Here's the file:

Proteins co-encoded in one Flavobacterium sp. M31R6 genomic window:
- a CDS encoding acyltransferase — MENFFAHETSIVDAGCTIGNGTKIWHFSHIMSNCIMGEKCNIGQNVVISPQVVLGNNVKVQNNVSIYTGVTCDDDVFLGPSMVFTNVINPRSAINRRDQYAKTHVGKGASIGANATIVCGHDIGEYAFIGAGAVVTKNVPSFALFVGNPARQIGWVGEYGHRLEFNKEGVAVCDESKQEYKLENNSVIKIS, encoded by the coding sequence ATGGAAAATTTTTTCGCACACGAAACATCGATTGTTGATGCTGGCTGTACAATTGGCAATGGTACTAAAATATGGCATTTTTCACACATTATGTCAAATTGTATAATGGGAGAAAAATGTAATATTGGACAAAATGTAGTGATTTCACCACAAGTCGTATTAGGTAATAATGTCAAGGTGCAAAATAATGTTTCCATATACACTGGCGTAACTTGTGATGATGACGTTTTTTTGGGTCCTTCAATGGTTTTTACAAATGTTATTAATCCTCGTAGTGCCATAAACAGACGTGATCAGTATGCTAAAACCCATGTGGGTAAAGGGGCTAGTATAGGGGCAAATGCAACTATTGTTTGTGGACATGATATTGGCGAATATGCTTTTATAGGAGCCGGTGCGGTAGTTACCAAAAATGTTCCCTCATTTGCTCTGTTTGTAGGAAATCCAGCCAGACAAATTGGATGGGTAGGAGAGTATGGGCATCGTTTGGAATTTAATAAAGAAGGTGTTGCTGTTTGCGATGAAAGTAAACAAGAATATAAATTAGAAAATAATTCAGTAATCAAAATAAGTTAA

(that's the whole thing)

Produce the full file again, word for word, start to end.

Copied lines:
Proteins co-encoded in one Flavobacterium sp. M31R6 genomic window:
- a CDS encoding acyltransferase — MENFFAHETSIVDAGCTIGNGTKIWHFSHIMSNCIMGEKCNIGQNVVISPQVVLGNNVKVQNNVSIYTGVTCDDDVFLGPSMVFTNVINPRSAINRRDQYAKTHVGKGASIGANATIVCGHDIGEYAFIGAGAVVTKNVPSFALFVGNPARQIGWVGEYGHRLEFNKEGVAVCDESKQEYKLENNSVIKIS, encoded by the coding sequence ATGGAAAATTTTTTCGCACACGAAACATCGATTGTTGATGCTGGCTGTACAATTGGCAATGGTACTAAAATATGGCATTTTTCACACATTATGTCAAATTGTATAATGGGAGAAAAATGTAATATTGGACAAAATGTAGTGATTTCACCACAAGTCGTATTAGGTAATAATGTCAAGGTGCAAAATAATGTTTCCATATACACTGGCGTAACTTGTGATGATGACGTTTTTTTGGGTCCTTCAATGGTTTTTACAAATGTTATTAATCCTCGTAGTGCCATAAACAGACGTGATCAGTATGCTAAAACCCATGTGGGTAAAGGGGCTAGTATAGGGGCAAATGCAACTATTGTTTGTGGACATGATATTGGCGAATATGCTTTTATAGGAGCCGGTGCGGTAGTTACCAAAAATGTTCCCTCATTTGCTCTGTTTGTAGGAAATCCAGCCAGACAAATTGGATGGGTAGGAGAGTATGGGCATCGTTTGGAATTTAATAAAGAAGGTGTTGCTGTTTGCGATGAAAGTAAACAAGAATATAAATTAGAAAATAATTCAGTAATCAAAATAAGTTAA